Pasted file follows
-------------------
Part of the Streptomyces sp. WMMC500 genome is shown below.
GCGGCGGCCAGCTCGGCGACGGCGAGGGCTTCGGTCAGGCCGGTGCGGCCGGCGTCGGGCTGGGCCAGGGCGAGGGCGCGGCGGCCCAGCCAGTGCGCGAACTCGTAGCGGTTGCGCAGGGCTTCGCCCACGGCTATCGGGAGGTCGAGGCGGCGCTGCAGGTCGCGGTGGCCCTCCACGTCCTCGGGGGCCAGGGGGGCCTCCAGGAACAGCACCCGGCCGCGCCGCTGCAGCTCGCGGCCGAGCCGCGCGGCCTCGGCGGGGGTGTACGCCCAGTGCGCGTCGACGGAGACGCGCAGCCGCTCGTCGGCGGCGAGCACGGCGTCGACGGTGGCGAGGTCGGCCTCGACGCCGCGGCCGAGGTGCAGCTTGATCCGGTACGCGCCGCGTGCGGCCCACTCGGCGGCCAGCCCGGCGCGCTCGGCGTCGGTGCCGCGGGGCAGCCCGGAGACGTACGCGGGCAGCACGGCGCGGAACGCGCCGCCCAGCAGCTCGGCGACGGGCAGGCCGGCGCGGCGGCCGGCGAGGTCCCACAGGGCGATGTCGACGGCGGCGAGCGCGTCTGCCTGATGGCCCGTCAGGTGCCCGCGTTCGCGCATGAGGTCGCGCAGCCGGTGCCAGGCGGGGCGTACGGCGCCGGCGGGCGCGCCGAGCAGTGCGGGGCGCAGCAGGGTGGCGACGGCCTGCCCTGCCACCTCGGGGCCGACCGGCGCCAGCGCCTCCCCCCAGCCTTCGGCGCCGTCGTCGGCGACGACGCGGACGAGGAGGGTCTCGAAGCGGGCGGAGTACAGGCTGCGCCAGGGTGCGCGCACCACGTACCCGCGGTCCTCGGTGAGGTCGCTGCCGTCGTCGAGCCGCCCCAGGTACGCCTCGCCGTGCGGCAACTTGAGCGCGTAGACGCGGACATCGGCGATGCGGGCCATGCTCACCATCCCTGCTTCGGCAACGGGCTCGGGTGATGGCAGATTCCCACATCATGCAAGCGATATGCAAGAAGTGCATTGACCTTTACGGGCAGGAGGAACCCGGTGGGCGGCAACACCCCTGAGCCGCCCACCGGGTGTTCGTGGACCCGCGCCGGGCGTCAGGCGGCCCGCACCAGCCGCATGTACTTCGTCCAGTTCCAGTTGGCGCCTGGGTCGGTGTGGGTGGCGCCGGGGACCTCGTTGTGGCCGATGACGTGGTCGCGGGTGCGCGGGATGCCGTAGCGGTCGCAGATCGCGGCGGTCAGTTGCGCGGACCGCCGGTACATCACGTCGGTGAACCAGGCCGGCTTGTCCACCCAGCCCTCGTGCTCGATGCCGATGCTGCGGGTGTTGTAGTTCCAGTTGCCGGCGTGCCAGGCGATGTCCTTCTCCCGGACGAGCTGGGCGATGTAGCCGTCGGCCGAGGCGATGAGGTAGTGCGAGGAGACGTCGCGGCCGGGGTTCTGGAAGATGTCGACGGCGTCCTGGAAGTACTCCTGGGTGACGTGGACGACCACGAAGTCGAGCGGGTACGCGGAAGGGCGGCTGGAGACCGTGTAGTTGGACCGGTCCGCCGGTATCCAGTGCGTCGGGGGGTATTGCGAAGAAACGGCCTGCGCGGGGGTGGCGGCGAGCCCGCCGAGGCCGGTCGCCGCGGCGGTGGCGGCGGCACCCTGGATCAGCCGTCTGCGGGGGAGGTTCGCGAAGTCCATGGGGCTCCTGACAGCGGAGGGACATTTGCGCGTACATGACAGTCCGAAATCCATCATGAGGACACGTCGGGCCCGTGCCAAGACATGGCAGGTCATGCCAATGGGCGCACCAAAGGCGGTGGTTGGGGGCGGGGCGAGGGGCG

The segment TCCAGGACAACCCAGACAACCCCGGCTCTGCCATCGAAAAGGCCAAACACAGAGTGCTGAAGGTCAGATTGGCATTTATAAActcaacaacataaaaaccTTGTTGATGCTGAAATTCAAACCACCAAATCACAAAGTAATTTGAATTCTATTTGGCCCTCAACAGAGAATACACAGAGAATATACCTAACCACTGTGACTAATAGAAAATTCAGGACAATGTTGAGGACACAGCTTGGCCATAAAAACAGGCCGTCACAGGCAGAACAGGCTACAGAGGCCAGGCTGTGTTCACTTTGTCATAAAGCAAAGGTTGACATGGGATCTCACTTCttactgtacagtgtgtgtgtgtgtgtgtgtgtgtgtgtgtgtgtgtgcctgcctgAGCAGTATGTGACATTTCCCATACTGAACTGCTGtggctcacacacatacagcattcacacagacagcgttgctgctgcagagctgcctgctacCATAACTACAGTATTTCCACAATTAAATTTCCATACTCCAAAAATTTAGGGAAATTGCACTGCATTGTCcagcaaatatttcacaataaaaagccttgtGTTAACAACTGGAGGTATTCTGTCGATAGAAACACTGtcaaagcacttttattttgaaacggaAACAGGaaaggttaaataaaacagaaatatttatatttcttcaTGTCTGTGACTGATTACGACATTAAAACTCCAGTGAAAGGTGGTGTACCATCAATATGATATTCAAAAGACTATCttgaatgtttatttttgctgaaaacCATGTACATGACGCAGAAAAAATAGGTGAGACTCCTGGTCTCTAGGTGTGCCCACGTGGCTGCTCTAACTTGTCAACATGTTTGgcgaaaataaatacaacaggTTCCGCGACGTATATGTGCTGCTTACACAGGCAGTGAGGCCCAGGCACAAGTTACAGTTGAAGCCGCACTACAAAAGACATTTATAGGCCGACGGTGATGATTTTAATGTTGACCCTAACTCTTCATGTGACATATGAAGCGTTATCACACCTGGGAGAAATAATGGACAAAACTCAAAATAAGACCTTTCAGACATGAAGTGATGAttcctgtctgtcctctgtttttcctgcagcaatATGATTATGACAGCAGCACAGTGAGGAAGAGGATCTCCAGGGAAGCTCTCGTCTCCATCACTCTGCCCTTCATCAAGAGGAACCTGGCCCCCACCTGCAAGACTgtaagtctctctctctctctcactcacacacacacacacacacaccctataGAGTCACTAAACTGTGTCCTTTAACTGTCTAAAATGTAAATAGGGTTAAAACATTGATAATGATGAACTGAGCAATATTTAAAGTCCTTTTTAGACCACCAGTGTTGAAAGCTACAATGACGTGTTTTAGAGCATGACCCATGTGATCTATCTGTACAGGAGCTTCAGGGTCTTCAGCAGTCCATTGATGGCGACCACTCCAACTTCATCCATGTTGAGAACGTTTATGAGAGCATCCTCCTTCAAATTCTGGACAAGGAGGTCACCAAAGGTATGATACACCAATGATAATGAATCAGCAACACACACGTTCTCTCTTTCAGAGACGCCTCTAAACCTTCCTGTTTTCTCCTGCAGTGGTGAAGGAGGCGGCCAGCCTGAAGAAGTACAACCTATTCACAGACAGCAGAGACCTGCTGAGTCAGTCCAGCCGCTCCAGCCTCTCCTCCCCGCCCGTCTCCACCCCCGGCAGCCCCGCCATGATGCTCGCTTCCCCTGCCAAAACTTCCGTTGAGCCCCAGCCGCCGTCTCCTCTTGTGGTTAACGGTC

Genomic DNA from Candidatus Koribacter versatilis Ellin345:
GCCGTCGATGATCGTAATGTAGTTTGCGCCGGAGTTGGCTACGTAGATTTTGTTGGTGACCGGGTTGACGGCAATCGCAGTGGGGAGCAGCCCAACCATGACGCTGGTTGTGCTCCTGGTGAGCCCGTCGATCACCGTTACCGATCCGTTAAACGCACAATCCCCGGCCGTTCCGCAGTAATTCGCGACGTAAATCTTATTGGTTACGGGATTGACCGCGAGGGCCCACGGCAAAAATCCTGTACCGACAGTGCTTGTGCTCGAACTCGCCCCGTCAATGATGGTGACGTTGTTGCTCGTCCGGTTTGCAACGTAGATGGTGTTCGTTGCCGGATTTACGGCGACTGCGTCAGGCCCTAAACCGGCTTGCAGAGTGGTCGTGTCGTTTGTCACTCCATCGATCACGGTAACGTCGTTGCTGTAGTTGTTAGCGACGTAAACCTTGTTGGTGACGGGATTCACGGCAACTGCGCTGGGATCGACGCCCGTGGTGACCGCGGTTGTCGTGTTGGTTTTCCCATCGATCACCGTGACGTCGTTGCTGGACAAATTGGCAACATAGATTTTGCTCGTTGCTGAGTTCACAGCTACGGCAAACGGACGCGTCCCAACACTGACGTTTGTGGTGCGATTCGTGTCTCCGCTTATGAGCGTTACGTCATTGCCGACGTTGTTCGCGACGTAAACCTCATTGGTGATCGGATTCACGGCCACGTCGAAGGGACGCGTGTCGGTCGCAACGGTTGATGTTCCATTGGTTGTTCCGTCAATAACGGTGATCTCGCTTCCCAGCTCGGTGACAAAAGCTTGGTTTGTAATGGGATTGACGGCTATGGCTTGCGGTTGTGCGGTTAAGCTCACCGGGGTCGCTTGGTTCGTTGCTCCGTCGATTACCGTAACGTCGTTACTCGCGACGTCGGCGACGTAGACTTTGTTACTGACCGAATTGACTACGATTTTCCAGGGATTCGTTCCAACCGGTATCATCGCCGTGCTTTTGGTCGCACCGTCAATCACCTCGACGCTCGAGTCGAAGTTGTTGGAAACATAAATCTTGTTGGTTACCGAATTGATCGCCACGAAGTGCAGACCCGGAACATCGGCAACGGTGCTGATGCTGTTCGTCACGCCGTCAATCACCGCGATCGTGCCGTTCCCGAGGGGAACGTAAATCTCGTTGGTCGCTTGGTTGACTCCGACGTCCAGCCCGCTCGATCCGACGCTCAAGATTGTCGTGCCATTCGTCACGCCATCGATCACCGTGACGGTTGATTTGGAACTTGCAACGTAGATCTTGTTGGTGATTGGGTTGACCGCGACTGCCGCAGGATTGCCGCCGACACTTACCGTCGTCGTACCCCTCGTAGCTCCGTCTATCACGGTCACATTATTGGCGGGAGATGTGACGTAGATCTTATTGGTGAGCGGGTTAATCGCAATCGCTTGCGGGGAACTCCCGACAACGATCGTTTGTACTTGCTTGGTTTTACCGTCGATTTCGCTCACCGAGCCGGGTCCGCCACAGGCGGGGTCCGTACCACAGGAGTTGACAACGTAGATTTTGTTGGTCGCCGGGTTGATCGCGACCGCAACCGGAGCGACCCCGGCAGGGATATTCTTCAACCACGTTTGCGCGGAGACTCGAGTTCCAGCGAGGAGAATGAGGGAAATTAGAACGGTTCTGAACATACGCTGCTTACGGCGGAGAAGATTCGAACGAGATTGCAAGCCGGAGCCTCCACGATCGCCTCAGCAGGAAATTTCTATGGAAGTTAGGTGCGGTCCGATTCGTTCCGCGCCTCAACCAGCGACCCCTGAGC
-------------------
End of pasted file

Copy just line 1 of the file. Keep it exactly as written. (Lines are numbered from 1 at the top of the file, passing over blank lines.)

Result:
Part of the Streptomyces sp. WMMC500 genome is shown below.